a first source of an electrical signal;
a second source of an electrical signal;
a first balanced mixer connected to said first and second signal sources for combining signals therefrom to provide a first product signal;
means connected to said second signal source for shifting said signal therefrom by approximately a second balanced mixer connected to said first source of an electrical signal and to said phase shifting means for combining signals therefrom to provide a second product signal in quadrature with said first product signal;
means connected to said first and second mixers for periodically sampling said first and second product signals to produce discrete signal samples;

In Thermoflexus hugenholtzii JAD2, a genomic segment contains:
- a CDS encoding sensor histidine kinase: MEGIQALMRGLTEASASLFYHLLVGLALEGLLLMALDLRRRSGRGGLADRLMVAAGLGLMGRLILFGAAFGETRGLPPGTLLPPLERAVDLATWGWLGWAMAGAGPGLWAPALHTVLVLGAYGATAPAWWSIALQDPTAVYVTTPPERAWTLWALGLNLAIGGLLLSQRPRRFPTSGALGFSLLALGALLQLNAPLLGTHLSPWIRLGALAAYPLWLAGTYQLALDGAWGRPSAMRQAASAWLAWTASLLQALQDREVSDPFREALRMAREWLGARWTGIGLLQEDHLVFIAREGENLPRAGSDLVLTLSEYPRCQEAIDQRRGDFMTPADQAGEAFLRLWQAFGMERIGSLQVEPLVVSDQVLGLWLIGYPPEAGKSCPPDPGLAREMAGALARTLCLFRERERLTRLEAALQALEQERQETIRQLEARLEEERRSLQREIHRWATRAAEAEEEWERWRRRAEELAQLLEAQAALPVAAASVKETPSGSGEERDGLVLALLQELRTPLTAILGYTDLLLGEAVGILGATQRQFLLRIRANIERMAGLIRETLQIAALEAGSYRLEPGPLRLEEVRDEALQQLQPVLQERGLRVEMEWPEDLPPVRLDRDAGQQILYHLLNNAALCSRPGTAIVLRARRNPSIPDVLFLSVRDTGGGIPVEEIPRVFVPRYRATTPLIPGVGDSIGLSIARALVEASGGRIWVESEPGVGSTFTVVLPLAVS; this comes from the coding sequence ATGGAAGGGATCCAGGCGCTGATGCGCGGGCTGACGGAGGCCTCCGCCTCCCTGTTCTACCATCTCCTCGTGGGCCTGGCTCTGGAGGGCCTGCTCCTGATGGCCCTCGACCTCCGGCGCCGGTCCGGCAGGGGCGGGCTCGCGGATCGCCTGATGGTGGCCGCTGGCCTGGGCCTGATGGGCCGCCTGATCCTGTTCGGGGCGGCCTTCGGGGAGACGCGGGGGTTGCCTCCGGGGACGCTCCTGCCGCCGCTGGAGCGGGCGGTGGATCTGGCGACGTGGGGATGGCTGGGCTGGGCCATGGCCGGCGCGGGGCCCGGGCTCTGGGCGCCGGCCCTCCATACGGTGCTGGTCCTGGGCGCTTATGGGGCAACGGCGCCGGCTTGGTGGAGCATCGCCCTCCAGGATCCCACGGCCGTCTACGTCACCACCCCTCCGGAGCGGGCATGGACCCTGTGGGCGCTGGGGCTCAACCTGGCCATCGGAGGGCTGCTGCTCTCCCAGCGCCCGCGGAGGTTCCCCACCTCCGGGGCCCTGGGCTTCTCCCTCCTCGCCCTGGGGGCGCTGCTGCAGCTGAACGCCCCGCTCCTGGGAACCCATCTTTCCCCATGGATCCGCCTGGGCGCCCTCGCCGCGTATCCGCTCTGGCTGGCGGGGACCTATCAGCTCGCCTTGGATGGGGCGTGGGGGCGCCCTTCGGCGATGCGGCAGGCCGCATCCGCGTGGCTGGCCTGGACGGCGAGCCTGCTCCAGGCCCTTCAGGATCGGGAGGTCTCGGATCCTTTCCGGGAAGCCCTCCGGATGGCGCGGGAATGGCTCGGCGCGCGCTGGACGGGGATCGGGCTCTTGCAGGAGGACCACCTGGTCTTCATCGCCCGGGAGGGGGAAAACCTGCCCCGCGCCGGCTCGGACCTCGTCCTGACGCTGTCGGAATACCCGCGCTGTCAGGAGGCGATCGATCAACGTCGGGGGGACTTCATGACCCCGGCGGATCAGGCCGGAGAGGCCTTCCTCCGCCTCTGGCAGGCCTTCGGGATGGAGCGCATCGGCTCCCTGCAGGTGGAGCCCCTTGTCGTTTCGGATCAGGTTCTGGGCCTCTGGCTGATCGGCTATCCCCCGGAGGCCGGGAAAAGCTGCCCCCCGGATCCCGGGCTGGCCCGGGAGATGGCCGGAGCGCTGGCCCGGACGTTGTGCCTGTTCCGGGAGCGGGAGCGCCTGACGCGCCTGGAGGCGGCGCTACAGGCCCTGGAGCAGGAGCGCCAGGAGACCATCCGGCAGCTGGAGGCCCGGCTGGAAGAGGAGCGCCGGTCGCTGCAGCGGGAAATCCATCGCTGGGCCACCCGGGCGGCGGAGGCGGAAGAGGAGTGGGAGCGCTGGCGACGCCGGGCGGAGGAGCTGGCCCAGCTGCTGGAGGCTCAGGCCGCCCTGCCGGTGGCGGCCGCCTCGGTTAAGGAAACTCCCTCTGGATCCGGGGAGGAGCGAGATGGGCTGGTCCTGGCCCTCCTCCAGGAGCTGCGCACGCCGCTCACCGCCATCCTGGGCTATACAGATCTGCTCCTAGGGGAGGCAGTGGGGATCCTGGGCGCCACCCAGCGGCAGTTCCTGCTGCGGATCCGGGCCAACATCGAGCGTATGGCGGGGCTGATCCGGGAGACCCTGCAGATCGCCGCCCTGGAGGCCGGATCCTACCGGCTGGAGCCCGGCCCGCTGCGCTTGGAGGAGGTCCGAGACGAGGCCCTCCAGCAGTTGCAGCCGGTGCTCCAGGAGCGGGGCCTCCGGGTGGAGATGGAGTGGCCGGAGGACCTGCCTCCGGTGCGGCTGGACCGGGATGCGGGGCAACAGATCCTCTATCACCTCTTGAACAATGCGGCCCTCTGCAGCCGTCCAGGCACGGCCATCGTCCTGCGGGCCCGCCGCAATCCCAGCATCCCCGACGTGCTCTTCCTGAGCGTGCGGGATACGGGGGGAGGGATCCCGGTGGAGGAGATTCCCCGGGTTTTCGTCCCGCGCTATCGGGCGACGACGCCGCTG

means for converting each of said discrete signal samples into a digital form comprising a number the value of which is proportional to the amplitude of the sample converted; and
computing means connected to said sampling means for carrying out a spectral analysis on sampled data therefrom.
2. A system as defined in claim 1 wherein said computing means comprises:
means for computing two autocorrelation functions R and R and two cross correlation functions R and R from said first and second product signals; and
means for computing by numerical integration a desired convolution spectrum in accordance with the following equation:
3. A system as defined in claim 2 wherein said computer provides compensation for variations in gain in the production of said first and second product signals by normalizing said sampled data employed in computing said correlation functions.
4. A system as defined in claim 2 wherein said computer provides compensation for deviation in said phase shift angle from 90 by dividing the difference between cross correlation functions by the sine of the angle of actual phase shift provided.